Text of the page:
What’s Opera, Diz?
A quick perusal of any major online bookstore yields numerous biographies of Walter Elias Disney. I should know, having emptied many piggy banks obtaining them over the years. These books run the gamut of objective to subjective, factual to conjectural, original to derivative, worshipful to denigrating. The best of them offer well-researched, balanced accounts of Disney’s life and works. The worst are tabloid slime containing a wealth of factual errors.
Now Disney has an opera detailing his purported last days. This piece of art tends towards the lower spectrum mentioned above, but that is not really the point of this column. A far more absorbing question is why it exists at all.
The Perfect American is the brainchild of minimalist composer Philip Glass and librettist Randy Wurlitzer. A fictionalized account of Disney’s decline in 1966, the opera is less than kind to Uncle Walt. He is portrayed as an alcoholic racist with a particular dislike for Jews and blacks. He is philandering with studio nurse Hazel George. His studio is depicted as an animation sweatshop, where anonymous artists toil for Disney’s greater glory. One of them, a chap named Wilhelm Dantine, is fired by Walt and spends much of the opera stalking him and witnessing his misdeeds, rather like a vengeful Jiminy Cricket.
Glass has become somewhat like the Ken Russell of his field. He composes operatic biographies of famous men such as Gandhi and Einstein, to name a couple. Glass apparently chose Walt Disney after reading Peter Stephan Jungk’s truly dismal novel, which makes Marc Eliot’s Disney biography look like a benediction. The Perfect American premiered at Teatro Real in Madrid in January of this year, to mixed reviews and an outpouring of hatred from the learned animation community.
I was able to see this opera (which is in English) on streaming video. I must immediately confess that I am not an opera buff and have little familiarity with the art form. I am a bit more familiar with Philip Glass, if only by dint of seeing a performance years ago at my college campus. He rather reminded me of Rick Wakeman playing octaves on the same five keys for ten minutes at a stretch, but that’s not a fair assessment of his total output. It is probably much more accurate to note that Mr. Wakeman might understand Disney far better than Mr. Glass. I have no idea if this production is a presentable opera, but I assure you that it is not accurate biography.
August historians of Disney were not slow in responding. Michael Barrier, who can likely relate what Disney ate for breakfast on a given day, lambasted the “insanely stupid” libretto as well as the source material. Animation maven Charles Solomon castigated Glass for perpetuating false rumors about Walt (as well as the vicious portrayal of the man). Although reviewers did not know exactly what to make of The Perfect American, animation fans and experts on countless blogs and websites were clearly not pleased.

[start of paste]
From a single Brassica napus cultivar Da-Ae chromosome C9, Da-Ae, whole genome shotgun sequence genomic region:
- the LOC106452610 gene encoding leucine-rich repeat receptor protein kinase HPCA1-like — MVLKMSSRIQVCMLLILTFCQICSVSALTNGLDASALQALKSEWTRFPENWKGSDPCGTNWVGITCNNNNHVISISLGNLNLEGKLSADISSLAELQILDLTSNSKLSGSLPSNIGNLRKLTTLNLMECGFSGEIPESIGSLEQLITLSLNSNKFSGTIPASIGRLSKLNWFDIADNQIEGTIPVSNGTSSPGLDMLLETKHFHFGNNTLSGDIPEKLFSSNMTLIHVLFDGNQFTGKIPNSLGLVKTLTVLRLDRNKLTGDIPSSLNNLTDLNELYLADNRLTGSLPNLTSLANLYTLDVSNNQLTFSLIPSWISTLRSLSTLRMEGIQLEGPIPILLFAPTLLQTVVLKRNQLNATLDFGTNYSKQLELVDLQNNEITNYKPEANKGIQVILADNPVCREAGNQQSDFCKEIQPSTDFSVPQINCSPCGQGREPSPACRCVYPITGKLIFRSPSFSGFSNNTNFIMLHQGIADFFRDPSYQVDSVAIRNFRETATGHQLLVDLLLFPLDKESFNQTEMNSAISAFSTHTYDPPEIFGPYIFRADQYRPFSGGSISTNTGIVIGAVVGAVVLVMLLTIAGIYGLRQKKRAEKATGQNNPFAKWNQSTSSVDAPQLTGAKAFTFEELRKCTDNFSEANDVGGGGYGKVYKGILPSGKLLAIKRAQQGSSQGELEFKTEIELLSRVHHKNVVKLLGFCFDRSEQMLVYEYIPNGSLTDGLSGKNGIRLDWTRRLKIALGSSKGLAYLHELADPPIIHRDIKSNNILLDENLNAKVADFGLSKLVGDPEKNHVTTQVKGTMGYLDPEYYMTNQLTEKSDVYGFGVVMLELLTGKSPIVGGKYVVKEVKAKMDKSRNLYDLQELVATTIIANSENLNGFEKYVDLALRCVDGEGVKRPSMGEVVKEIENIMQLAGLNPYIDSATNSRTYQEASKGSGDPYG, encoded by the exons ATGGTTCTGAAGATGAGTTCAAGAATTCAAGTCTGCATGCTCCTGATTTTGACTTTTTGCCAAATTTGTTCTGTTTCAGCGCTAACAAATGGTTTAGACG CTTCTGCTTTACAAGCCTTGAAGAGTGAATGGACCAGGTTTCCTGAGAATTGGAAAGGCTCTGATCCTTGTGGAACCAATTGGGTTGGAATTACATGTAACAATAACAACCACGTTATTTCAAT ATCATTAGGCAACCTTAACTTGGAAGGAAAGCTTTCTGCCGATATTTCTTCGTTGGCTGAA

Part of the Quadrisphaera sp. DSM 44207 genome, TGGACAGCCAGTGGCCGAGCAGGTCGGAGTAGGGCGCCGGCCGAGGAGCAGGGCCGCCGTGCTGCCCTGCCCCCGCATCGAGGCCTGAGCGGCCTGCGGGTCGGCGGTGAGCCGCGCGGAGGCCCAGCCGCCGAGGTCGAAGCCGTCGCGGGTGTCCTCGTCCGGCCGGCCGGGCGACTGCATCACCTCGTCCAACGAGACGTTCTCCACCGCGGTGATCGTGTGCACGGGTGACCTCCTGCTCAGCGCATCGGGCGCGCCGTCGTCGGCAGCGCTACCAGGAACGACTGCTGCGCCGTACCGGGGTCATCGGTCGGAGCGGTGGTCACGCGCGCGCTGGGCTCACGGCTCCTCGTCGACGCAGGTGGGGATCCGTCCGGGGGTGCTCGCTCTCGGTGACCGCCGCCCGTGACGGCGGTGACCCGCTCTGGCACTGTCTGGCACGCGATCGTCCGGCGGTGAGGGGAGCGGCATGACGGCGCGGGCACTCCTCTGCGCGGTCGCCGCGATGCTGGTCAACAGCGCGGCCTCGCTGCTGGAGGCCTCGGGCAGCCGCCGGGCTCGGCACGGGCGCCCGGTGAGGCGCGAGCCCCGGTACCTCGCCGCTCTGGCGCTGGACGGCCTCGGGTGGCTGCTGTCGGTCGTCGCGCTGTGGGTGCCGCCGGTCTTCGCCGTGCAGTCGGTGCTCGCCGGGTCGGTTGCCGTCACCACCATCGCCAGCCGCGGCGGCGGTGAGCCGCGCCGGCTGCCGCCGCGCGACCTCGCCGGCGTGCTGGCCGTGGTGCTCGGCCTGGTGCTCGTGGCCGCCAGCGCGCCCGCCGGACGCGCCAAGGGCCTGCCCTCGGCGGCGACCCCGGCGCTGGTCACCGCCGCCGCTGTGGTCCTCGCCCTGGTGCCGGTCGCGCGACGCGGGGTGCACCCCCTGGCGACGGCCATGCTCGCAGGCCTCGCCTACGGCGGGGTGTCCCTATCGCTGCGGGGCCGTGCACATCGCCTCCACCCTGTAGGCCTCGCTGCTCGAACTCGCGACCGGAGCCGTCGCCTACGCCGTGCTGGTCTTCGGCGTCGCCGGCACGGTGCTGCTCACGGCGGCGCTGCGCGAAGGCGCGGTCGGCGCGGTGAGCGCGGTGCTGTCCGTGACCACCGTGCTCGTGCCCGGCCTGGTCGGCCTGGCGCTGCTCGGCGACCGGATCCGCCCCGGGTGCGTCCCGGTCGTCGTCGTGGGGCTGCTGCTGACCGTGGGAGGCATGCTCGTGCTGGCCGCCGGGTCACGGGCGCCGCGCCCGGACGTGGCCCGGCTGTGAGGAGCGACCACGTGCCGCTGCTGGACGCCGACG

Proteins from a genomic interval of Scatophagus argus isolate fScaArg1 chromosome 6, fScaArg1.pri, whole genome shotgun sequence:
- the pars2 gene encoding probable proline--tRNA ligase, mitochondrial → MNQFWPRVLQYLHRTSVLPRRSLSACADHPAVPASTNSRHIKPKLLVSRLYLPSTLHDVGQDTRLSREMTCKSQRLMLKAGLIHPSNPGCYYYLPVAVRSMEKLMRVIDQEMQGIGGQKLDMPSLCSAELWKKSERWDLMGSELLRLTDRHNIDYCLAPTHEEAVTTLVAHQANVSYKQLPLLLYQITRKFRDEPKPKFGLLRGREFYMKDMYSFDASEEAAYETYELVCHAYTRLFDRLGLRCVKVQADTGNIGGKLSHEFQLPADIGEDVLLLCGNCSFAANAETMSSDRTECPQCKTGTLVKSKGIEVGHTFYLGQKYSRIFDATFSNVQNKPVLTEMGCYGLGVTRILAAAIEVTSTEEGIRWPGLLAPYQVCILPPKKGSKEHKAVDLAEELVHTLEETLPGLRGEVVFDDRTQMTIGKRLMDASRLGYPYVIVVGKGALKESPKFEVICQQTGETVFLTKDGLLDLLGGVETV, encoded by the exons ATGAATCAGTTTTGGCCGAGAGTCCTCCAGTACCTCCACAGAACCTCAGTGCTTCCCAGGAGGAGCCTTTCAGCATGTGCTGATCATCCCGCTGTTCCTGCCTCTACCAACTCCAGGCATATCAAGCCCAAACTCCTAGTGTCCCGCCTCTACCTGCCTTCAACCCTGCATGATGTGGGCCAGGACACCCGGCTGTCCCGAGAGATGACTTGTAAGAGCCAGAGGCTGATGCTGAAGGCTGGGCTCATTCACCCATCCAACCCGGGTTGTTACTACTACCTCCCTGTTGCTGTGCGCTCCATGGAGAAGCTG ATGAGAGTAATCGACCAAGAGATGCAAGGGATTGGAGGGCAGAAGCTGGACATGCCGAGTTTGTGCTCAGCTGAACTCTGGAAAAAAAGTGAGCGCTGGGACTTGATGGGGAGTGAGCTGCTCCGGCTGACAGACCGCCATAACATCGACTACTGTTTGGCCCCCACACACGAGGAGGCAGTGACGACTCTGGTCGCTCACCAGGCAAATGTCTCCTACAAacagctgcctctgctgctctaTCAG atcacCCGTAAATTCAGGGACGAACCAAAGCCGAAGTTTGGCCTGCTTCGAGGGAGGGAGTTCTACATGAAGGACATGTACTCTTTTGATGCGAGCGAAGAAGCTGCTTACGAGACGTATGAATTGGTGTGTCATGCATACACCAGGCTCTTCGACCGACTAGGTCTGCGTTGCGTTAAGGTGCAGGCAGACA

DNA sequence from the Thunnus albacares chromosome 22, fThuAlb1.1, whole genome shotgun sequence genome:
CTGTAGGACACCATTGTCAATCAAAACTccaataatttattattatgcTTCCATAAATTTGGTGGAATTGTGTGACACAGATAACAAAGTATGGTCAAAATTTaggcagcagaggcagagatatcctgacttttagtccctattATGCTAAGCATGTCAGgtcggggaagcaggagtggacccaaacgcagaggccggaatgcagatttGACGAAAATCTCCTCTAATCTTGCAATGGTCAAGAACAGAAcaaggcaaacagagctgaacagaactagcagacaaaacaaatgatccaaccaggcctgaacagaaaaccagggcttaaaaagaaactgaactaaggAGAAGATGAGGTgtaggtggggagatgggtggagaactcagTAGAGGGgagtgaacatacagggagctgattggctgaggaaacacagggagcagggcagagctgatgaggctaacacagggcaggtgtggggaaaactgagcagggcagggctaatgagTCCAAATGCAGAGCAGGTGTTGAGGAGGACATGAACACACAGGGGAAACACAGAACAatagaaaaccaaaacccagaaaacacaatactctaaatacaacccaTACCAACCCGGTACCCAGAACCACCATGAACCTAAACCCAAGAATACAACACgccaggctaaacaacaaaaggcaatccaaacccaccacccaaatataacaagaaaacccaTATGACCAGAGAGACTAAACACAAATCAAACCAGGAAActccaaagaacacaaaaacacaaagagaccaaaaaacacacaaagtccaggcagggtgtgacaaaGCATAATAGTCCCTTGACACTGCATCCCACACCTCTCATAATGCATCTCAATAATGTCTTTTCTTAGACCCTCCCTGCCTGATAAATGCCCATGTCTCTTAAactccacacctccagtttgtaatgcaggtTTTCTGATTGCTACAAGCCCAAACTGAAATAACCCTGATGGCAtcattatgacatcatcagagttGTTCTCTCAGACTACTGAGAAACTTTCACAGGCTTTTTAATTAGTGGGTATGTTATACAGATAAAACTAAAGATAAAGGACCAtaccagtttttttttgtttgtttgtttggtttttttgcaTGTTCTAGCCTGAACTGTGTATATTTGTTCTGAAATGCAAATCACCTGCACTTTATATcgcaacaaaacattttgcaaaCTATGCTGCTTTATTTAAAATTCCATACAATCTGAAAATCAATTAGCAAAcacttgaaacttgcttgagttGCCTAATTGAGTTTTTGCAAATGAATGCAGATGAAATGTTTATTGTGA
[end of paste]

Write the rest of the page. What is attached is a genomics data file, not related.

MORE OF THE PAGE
As if the opera were not enough, performance artist Paul McCarthy is ready to go on the road in June with “White Snow”, a scatological takeoff on Snow White and the Seven Dwarfs. McCarthy has a long history of working animation-related material into his outrageous and profane exhibitions, and his depiction of Walt follows suit. While performance art is loopy virtually by definition, audiences had best be prepared to see “Walt Disney” participate in a dizzying orgy that features him, Snow White, and seven penis-flapping dwarfs having at it. Another major flap occurred when New York Times feature writer Randy Kennedy likened Mr. McCarthy’s impersonation of Disney to that of Hitler. Clearly, 2013 seems to be open season on Walt Disney.
Some media analysts claim that a backlash against Disney the Megacorporation is in effect. Walt the man becomes a stand-in for the company he founded, a symbol of all that is hated about the far-reaching media conglomerate that devoured ABC, Marvel, and Lucasfilm, among others. Might this be true at some subconscious level? Somehow, I doubt it.
Walt Disney passed away forty-seven years ago, and when he did, a nation grieved. Epcot was unfinished. ABC was an independent broadcasting network, George Lucas was a college junior, and the Disney studio was beginning to spiral downwards in the quality of its vaunted animated films. Walt was still a beloved American icon, not the greedy ruler of a multinational juggernaut. Richard Schickel would not file his biographical salvo against Walt for another two years.